If you are not ready to participate in the City’s water service line cost-sharing program right now, rest assured that every galvanized water service line will eventually be replaced as part of a long-term program. Illinois State Law requires that the long-term replacement program start in 2027 and be completed in 17 years. The City of Decatur has prepared an initial draft of the replacement program. We have also applied for $21 million in funding from the State of Illinois to implement the program. If the funding is received, it will allow the City to start the replacement program in 2025 and accomplish much of the replacement in the first five years. We expect the State will make a decision about the City’s funding request in June or July 2024.


Do-it-yourself Steps to Reduce Lead in Drinking Water

Here are some steps you can take right now to reduce the risk of lead in drinking water:

  • Replace plumbing that contains lead – We recommend you use an experienced, certified plumber to look for and replace lead fittings, fixtures or other potential sources of lead.
  • Use a Filter – Several types of inexpensive household water filters are effective at removing lead. Before purchasing, look for a certification from the NSF International that verifies the filter’s ability to remove lead. It will usually be found on the packaging.
  • Run the Tap Before Use – Lead levels are likely at their highest when water has been sitting in the pipe for several hours. Clear this water from your pipes by running the cold water for several minutes, which allows you to draw fresh water from the main. You can use this water on house plants or to flush toilets.
  • Use Cold Water for Cooking – Always cook and prepare baby formula with cold water, because hot water dissolves lead more quickly, resulting in higher levels in water.
  • Clean aerators – Aerators are small attachments at the tips of faucets which regulate the flow of water. They can accumulate small particles of lead in their screens. It’s a good idea to remove your aerators at least monthly and clean them out.

Testing for Lead in Water

The City of Decatur regularly tests the drinking water for the presence of lead (Pb), and the concentration has consistently been below the maximum contamination limit. Feel free to review our annual water testing results.

To further assist our residents, we are providing this list of accredited laboratories, each of which can test a customer’s drinking water for lead concentration. This list is current as of May 2024.

Residents should check with several of these labs to compare costs. Ask whether there is a minimum charge (sometimes $250) or not. Typically, a single test should cost less than $50. The lab will mail a sample kit with instructions.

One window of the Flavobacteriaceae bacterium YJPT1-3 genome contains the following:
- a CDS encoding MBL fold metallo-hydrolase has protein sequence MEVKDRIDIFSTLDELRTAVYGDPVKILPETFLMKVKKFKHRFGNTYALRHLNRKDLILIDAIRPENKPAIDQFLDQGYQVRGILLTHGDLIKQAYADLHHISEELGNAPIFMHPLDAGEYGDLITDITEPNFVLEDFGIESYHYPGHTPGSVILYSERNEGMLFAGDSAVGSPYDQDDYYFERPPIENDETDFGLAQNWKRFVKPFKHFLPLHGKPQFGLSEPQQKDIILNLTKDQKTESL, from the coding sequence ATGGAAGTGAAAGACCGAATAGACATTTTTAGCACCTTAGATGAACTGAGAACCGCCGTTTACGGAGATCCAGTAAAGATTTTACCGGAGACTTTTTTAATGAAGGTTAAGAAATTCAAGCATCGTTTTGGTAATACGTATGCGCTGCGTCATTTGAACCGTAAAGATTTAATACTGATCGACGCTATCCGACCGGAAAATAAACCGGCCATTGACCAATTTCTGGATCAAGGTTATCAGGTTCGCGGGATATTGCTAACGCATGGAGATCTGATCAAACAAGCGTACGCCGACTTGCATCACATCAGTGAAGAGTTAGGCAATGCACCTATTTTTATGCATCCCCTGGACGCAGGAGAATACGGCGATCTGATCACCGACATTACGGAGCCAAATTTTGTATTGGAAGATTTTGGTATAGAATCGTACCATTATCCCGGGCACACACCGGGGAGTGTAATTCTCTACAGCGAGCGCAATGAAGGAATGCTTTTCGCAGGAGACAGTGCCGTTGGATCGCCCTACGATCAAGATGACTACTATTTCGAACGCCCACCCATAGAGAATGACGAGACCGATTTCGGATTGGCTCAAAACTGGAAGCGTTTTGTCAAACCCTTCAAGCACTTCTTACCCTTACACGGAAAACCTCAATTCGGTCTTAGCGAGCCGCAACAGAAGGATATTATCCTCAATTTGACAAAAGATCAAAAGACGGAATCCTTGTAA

Laboratory Locations

Laboratory NameAddressContact
American Water Central Laboratory1114 South Illinois Street, Belleville, ILbill.deckelmann@amwater.com
ARRO Laboratory, IncP.O. Box 686, Joliet, ILjoan.serdar@arrolab.com
Carbondale Central Laboratory2401 South McLafferty Road, Carbondale, ILkcole@ci.carbondale.il.us
City of Chicago, Water Purification1000 East Ohio Street, Chicago, ILalan.stark@cityofchicago.org
Eurofins Eaton Analytical, Inc.110 South Hill Street, South Bend, ILTraciChlebowski@eurofinsUS.com
First Environmental Laboratory1600 Shore Road# D, Naperville, ILfirstinfo@firstenv.com
McHenry Analytical Water Laboratory4314-A, Crystal Lake Road, McHenry, ILmark@mchenrylab.com
National Testing Laboratories556 South Mansfield, Ypsilanti, MIefujs@ntllabs.com
Pace Analytical Services2231 Altorfer Drive, Peoria, ILmark.schrader@pacelabs.com
Suburban Laboratories1950 South Batavia Ave, Suite 150, Geneva, ILdan@suburbanlabs.com
Teklab, Inc.5445 Horseshoe Lake Road, Collinsville, ILmdarling@teklabinc.com

For More Information

There are a number of resources available for more information about lead, water filtration systems, and other related issues.

 

CDC – Lead in Drinking Water – The U.S. Centers for Disease Control and Prevention has information on lead’s health effects and tips for protection from water and other common sources of exposure.

 

Drinktap.org – A public service of the American Water Works Association, drinktap.org was created to provide people information about a variety of water-related issues, from water quality to conservation.

 

Epa.gov/lead – The federal agency responsible for the safety of America’s drinking water, the U.S. Environmental Protection Agency hosts a comprehensive website that addresses all sources of lead in the home.

 

Nsf.org – NSF International provides consumer information about water filter capabilities, including claims to reduce lead. The NSF can also be reached at 800-NSF-8010.


Contact Us

The following departments can provide more information on this topic:


Mailings

Residents may have received the following mailings: